Mazda's first battery-electric production vehicle for North America, the MX-30 crossover, will arrive at dealerships in Quebec and British Columbia this fall starting at $44,100, including shipping.
The provinces offer some of the biggest government EV incentives in the country and they can be coupled with the federal government’s $5,000 ZEV rebate.
The MX-30's 160-kilometre range is well below vehicles that are priced similarly and can go at least twice as far on a charge, such as the Chevrolet Bolt EUV, which starts at $39,998 and has a 415-kilometre range.
Mazda has partnered with ChargePoint, one of the world's largest charging networks, to give MX-30 owners a $500 charging credit that can be used for public charging or toward the purchase of an in-home ChargePoint Level 2 charger. The company is also offering a complimentary two-year/32,000-kilometre scheduled maintenance plan.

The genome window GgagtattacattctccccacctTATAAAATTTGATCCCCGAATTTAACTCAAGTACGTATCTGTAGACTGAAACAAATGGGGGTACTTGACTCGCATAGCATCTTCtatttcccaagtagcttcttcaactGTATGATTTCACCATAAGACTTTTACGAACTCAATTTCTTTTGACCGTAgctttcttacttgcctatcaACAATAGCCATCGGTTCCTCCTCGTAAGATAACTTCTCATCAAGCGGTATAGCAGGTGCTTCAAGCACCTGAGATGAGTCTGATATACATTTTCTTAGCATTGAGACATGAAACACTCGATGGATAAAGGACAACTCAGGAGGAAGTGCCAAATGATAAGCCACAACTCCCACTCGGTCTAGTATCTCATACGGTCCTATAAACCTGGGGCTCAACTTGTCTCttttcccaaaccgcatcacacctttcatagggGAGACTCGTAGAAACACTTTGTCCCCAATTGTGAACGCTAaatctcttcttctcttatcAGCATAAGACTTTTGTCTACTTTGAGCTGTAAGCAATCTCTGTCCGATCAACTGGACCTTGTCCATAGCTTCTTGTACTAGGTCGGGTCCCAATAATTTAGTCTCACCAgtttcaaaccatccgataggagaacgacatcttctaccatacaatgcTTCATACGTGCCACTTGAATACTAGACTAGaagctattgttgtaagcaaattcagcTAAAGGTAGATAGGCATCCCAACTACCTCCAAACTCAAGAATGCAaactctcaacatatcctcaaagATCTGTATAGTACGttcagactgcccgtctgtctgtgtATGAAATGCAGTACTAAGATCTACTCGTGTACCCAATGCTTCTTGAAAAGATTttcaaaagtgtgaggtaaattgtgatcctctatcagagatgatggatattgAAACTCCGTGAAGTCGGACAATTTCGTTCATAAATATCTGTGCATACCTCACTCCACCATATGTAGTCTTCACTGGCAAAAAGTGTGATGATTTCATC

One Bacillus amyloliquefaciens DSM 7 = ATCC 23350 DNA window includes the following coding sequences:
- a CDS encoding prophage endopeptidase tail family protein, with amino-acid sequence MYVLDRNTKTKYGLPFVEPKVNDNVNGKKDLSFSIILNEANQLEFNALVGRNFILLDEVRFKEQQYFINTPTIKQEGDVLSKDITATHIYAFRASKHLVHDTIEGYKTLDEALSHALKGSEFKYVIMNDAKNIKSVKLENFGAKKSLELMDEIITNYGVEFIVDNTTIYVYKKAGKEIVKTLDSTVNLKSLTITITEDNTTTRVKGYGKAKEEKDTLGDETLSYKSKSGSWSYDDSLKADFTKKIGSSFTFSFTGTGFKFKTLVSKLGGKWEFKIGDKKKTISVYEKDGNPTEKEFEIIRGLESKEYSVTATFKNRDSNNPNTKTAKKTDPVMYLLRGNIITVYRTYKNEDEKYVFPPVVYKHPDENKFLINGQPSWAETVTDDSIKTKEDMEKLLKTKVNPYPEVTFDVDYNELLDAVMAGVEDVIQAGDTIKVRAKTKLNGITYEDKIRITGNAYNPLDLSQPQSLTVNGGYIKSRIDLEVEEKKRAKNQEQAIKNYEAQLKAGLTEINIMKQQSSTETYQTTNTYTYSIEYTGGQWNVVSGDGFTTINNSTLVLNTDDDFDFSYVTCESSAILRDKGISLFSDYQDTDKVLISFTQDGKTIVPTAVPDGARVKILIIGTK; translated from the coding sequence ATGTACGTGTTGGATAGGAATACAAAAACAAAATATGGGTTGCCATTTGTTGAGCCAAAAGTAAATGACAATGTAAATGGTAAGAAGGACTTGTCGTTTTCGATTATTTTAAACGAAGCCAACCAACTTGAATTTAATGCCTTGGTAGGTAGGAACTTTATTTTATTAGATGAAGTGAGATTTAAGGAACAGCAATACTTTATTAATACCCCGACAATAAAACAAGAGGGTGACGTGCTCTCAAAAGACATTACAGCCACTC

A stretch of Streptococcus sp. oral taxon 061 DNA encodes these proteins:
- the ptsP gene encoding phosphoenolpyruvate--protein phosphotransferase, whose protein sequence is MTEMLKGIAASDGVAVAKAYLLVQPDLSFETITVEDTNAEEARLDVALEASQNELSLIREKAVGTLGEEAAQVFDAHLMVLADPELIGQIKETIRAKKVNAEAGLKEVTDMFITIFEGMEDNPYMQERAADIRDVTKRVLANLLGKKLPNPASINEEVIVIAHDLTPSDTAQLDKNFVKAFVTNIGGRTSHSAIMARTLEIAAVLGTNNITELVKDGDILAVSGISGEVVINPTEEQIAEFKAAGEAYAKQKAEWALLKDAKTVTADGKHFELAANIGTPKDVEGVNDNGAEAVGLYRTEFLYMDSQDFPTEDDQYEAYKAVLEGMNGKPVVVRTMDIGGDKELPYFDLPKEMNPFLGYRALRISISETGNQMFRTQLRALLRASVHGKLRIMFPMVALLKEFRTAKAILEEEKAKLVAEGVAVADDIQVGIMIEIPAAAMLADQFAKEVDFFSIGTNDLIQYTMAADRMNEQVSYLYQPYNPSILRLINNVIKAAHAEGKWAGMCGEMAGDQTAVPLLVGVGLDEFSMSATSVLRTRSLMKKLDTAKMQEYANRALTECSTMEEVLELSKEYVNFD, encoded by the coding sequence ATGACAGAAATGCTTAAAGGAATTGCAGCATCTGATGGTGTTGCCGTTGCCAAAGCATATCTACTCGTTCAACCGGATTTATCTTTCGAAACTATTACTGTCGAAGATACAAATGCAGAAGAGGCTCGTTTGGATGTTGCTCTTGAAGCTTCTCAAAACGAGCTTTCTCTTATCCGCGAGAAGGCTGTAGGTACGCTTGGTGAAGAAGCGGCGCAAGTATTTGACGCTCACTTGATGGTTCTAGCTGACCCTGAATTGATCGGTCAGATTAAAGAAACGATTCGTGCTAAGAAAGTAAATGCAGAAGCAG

The MX-30 is equipped with Mazda's e-Skyactiv EV technology that features a 35.5-kilowatt-hour lithium ion battery pack mounted under the floor and a front-wheel-drive electric motor rated at 143 hp.
Mazda Canada in a statement says “the MX-30 can easily be the ideal companion for daily commuting.”
BMW's Mini brand has found success in the United States with the Cooper SE electric hatchback, which can travel 110 miles — 177 kilometres — between charges. Mini has pitched the vehicle to urban commuters and expects to double U.S. sales in 2021.
There's no word yet from Mazda if the MX-30 will be launched nationwide in Canada.